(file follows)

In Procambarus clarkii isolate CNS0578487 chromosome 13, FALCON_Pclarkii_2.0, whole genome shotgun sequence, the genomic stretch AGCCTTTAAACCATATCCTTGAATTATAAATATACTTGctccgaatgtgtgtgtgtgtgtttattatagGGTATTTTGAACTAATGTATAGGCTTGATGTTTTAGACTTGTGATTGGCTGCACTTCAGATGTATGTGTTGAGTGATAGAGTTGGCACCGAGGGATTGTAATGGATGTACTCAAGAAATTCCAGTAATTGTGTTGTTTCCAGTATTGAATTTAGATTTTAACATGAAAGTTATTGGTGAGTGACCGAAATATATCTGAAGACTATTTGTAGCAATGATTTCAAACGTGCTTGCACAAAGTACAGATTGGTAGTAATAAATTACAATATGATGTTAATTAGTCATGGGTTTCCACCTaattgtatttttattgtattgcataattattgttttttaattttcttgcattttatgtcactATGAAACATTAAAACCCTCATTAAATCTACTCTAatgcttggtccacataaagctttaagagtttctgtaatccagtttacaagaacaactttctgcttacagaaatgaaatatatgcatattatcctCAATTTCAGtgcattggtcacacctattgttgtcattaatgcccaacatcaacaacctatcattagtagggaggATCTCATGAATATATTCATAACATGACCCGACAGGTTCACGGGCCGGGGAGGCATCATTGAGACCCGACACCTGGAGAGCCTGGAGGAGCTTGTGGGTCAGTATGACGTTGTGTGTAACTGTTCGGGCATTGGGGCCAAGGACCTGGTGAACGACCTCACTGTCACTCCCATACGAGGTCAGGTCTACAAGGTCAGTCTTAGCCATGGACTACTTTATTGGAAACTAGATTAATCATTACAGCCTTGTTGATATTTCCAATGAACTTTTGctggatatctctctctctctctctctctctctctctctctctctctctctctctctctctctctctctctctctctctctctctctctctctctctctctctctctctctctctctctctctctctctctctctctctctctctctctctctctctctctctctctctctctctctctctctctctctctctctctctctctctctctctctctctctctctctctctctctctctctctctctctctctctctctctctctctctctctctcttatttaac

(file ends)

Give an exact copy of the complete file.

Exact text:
In Procambarus clarkii isolate CNS0578487 chromosome 13, FALCON_Pclarkii_2.0, whole genome shotgun sequence, the genomic stretch AGCCTTTAAACCATATCCTTGAATTATAAATATACTTGctccgaatgtgtgtgtgtgtgtttattatagGGTATTTTGAACTAATGTATAGGCTTGATGTTTTAGACTTGTGATTGGCTGCACTTCAGATGTATGTGTTGAGTGATAGAGTTGGCACCGAGGGATTGTAATGGATGTACTCAAGAAATTCCAGTAATTGTGTTGTTTCCAGTATTGAATTTAGATTTTAACATGAAAGTTATTGGTGAGTGACCGAAATATATCTGAAGACTATTTGTAGCAATGATTTCAAACGTGCTTGCACAAAGTACAGATTGGTAGTAATAAATTACAATATGATGTTAATTAGTCATGGGTTTCCACCTaattgtatttttattgtattgcataattattgttttttaattttcttgcattttatgtcactATGAAACATTAAAACCCTCATTAAATCTACTCTAatgcttggtccacataaagctttaagagtttctgtaatccagtttacaagaacaactttctgcttacagaaatgaaatatatgcatattatcctCAATTTCAGtgcattggtcacacctattgttgtcattaatgcccaacatcaacaacctatcattagtagggaggATCTCATGAATATATTCATAACATGACCCGACAGGTTCACGGGCCGGGGAGGCATCATTGAGACCCGACACCTGGAGAGCCTGGAGGAGCTTGTGGGTCAGTATGACGTTGTGTGTAACTGTTCGGGCATTGGGGCCAAGGACCTGGTGAACGACCTCACTGTCACTCCCATACGAGGTCAGGTCTACAAGGTCAGTCTTAGCCATGGACTACTTTATTGGAAACTAGATTAATCATTACAGCCTTGTTGATATTTCCAATGAACTTTTGctggatatctctctctctctctctctctctctctctctctctctctctctctctctctctctctctctctctctctctctctctctctctctctctctctctctctctctctctctctctctctctctctctctctctctctctctctctctctctctctctctctctctctctctctctctctctctctctctctctctctctctctctctctctctctctctctctctctctctctctctctctctctctctctctctctctctctctctcttatttaac